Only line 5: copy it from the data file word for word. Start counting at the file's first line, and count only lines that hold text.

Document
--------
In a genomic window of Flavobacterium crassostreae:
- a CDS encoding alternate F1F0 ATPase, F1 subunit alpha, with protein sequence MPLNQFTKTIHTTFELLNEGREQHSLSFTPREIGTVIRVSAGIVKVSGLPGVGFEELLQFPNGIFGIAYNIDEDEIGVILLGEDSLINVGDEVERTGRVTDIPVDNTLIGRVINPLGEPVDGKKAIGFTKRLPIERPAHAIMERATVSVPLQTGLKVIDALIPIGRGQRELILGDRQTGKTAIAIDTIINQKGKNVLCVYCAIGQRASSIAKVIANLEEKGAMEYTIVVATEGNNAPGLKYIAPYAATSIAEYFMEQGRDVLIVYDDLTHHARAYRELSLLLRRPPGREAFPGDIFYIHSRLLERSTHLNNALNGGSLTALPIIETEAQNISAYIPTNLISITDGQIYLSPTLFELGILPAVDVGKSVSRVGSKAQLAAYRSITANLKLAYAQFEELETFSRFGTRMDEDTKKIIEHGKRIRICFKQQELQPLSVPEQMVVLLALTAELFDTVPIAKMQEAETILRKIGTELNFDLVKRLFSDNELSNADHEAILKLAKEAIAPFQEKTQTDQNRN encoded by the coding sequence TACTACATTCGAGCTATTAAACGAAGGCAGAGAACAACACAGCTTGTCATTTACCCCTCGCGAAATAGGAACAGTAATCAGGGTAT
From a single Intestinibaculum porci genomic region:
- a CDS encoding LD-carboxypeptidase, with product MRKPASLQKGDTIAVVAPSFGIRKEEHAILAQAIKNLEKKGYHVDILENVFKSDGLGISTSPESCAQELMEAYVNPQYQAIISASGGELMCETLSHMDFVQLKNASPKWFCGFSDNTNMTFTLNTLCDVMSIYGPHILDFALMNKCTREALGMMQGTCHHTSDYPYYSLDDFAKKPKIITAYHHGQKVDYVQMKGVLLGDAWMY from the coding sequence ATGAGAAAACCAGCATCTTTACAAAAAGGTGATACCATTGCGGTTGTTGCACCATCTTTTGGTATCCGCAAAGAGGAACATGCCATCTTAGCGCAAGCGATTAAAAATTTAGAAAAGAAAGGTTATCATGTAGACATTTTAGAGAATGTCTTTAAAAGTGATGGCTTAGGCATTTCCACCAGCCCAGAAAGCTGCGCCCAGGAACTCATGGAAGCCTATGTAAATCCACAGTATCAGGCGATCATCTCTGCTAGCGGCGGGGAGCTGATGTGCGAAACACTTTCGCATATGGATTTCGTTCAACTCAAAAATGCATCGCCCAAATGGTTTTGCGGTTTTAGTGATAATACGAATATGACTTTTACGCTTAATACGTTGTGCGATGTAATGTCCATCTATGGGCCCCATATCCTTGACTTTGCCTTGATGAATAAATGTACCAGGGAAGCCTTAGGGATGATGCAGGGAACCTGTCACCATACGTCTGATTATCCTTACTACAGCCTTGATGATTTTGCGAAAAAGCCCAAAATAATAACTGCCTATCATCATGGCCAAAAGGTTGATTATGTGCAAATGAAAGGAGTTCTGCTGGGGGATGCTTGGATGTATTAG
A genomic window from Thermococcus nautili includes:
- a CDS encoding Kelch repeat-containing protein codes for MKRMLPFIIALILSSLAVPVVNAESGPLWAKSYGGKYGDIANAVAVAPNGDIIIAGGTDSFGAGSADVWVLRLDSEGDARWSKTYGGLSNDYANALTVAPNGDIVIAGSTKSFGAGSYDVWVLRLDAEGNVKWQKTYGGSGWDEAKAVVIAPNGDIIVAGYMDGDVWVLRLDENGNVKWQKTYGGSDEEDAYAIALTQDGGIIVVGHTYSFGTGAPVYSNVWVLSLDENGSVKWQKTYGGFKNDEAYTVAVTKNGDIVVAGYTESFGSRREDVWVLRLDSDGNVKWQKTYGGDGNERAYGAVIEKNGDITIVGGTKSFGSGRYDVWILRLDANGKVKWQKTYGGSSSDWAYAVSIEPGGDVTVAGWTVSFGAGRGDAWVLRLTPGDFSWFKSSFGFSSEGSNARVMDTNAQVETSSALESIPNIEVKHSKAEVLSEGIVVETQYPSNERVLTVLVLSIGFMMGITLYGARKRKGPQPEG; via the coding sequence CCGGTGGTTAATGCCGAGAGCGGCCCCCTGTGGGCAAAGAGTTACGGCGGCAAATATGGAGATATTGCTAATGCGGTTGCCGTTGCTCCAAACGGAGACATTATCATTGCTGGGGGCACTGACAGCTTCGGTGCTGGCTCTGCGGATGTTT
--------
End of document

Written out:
A genomic window from Thermococcus nautili includes: